1773
ENGLISH POETRY 1579-1830: SPENSER AND THE TRADITION

Ode to Simplicity.

Weekly Magazine or Edinburgh Amusement 19 (18 March 1773) 369.

John Tait


Nine ababcc stanzas, a lyric variation of Milton's L'Allegro composed by John Tait, a young Edinburgh poet: "Oft will I seek the mountain's brow, | Where midnight fairies join the ring, | Where tuneful streamlets sweetly flow, | And prompt the sylvan Muse to sing, | And there, from pride, from envy free, | I'll dedicate myself to thee." At the time of publication Tait was at work on his Spenserian allegory, The Land of Liberty (1775).

Tait's Ode to Sincerity, though written in a different measure and less obviously a Milton imitation, may have been intended as a companion poem. It appeared in the Weekly Magazine for 8 April 1773.



Simplicity, thou lovely fair!
To thee the Muse devotes her song;
To thee directs her ardent pray'r;
For thee she leaves the civic throng,
Who vainly chase the baseless joys
Which ev'ry empty breeze destroys.

To gain the courtier's faithless smile,
Amid the glare of courts to shine,
Let giddy mortals idly toil,
I'll seek thy calm sequester'd shrine,
Where health, content and peace unite,
To give the soul supreme delight.

How sweet, fair nymph! with thee to dwell
Where vernal beauty's clothe the field;
How sweet to view thy rugged cell,
Beneath the moss-grown rock conceal'd,
Where Contemplation's heav'nly beams
Exalt wild Fancy's airy dreams.

How sweet with Innocence to rove
Amid thy soft bewitching throng,
Who tread the pleasing paths of love,
And sweetly raise the rural song,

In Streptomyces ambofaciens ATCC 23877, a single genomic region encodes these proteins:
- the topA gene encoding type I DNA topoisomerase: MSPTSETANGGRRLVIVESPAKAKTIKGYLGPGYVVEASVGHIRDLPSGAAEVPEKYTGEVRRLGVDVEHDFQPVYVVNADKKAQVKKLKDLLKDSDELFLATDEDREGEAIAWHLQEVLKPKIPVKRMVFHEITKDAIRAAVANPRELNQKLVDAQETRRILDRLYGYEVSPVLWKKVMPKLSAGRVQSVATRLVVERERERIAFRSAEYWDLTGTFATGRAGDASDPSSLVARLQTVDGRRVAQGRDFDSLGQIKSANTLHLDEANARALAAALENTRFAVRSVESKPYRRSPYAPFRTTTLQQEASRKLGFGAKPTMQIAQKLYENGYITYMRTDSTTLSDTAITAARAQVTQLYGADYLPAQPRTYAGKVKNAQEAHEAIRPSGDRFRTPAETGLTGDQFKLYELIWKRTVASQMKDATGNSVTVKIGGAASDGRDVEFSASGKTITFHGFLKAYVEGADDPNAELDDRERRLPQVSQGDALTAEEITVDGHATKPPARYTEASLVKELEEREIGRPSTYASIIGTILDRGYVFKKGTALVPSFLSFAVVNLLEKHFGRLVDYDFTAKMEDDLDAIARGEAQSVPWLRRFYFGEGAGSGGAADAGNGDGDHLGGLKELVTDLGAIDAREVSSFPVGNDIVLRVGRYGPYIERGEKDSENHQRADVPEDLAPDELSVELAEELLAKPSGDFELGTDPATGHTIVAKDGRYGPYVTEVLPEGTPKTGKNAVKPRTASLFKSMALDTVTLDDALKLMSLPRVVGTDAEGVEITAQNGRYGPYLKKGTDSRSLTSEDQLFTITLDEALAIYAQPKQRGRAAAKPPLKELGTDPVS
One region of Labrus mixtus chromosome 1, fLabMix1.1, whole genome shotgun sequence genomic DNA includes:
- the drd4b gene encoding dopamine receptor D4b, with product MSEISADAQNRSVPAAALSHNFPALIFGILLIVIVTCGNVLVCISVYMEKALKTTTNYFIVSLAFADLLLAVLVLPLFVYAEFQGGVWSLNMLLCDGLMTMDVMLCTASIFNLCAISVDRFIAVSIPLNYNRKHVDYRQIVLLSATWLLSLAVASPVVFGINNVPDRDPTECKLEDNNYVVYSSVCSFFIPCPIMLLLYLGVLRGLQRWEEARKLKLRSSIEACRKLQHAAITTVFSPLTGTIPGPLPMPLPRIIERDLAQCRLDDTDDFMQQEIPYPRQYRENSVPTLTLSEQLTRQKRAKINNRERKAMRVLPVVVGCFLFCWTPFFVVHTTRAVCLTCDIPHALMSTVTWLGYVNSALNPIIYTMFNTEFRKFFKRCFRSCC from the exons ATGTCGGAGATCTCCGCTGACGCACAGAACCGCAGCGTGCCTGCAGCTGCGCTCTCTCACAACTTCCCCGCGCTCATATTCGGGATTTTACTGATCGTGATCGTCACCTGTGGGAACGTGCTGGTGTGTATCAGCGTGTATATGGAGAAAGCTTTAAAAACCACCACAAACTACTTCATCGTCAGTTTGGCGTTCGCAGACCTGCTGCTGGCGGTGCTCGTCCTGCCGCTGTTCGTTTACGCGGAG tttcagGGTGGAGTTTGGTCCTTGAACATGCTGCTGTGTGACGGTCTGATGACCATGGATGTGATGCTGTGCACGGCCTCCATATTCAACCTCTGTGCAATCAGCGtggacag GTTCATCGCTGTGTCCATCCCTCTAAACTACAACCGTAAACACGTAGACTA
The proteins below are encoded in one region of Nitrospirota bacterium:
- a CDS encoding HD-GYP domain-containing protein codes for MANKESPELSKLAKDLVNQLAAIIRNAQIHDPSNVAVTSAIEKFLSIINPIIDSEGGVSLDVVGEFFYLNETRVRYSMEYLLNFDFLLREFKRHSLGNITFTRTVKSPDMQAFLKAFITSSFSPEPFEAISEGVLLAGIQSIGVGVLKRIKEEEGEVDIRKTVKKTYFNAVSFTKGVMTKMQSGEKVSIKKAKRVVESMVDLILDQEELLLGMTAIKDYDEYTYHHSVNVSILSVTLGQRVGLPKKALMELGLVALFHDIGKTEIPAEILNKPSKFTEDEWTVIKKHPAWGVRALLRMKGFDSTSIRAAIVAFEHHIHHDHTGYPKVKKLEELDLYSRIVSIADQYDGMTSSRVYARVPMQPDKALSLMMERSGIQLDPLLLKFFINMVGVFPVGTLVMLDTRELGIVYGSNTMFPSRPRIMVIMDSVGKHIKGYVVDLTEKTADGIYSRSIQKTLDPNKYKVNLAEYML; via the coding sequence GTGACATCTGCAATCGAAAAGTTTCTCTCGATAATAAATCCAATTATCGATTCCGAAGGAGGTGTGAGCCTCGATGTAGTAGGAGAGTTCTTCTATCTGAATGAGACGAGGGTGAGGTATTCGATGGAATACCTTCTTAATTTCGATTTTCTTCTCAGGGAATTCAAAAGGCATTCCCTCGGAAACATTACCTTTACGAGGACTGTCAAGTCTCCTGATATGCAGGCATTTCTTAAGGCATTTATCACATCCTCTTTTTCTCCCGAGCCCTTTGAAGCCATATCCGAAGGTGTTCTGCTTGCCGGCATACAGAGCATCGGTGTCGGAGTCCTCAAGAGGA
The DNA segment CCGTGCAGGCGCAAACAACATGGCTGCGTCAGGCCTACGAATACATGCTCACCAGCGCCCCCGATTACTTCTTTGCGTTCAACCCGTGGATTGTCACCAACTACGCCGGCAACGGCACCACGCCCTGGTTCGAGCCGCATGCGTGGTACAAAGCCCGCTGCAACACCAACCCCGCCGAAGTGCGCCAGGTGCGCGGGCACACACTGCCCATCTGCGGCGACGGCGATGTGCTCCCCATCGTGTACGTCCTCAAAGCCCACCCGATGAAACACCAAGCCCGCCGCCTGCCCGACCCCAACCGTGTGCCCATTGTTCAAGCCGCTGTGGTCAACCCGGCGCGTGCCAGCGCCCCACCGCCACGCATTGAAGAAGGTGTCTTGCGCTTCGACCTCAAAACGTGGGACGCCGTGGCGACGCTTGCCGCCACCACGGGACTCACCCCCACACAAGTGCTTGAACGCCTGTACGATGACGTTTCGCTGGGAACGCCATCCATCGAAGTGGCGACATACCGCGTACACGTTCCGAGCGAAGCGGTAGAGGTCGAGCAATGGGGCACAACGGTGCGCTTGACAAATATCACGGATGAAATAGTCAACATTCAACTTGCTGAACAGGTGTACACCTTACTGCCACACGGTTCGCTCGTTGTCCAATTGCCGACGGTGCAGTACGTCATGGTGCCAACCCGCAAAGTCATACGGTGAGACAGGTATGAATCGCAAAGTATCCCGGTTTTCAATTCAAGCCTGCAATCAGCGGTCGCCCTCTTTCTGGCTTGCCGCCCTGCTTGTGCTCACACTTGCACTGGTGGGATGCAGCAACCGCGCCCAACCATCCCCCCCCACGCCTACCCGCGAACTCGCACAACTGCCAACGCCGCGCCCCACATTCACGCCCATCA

That soothes the fondly-listening ear,
And melts the souls of those who hear.

Haste then, dear nymph, with brow serene
Conduct me to thy sylvan seat,
Haste, lead me to the peaceful scene,
Where thou hast fix'd thy blest retreat,
And there with fond regard I'll pay
The tribute of a rustic lay.

Beneath yon shade, behind yon thorn,
Where Nature's songsters raise the strain,
With thee I'll pass the chearful morn,
Remote from sorrow, grief and pain,
Save when the sadly plaintive note
Bursts from sweet Philomela's throat.

Oft on yon blooming bed of flow'rs,
Whose balmy fragrance scents the gale,
With thee I'll pass the noon-tide hours,
Intent to hear the shepherd's tale,
Which flows from thy exhaustless store,
And gives me joys unknown before.

Oft when the shades of ev'ning fall,
And Cynthia beams with borrow'd light,
On thee, delightful nymph! I'll call,
To show the rock's stupendous height,
Where all thy beauties strike the eye
With grandeur pomp and majesty.

Oft will I seek the mountain's brow,
Where midnight fairies join the ring,
Where tuneful streamlets sweetly flow,
And prompt the sylvan Muse to sing,
And there, from pride, from envy free,
I'll dedicate myself to thee.

[p. 369]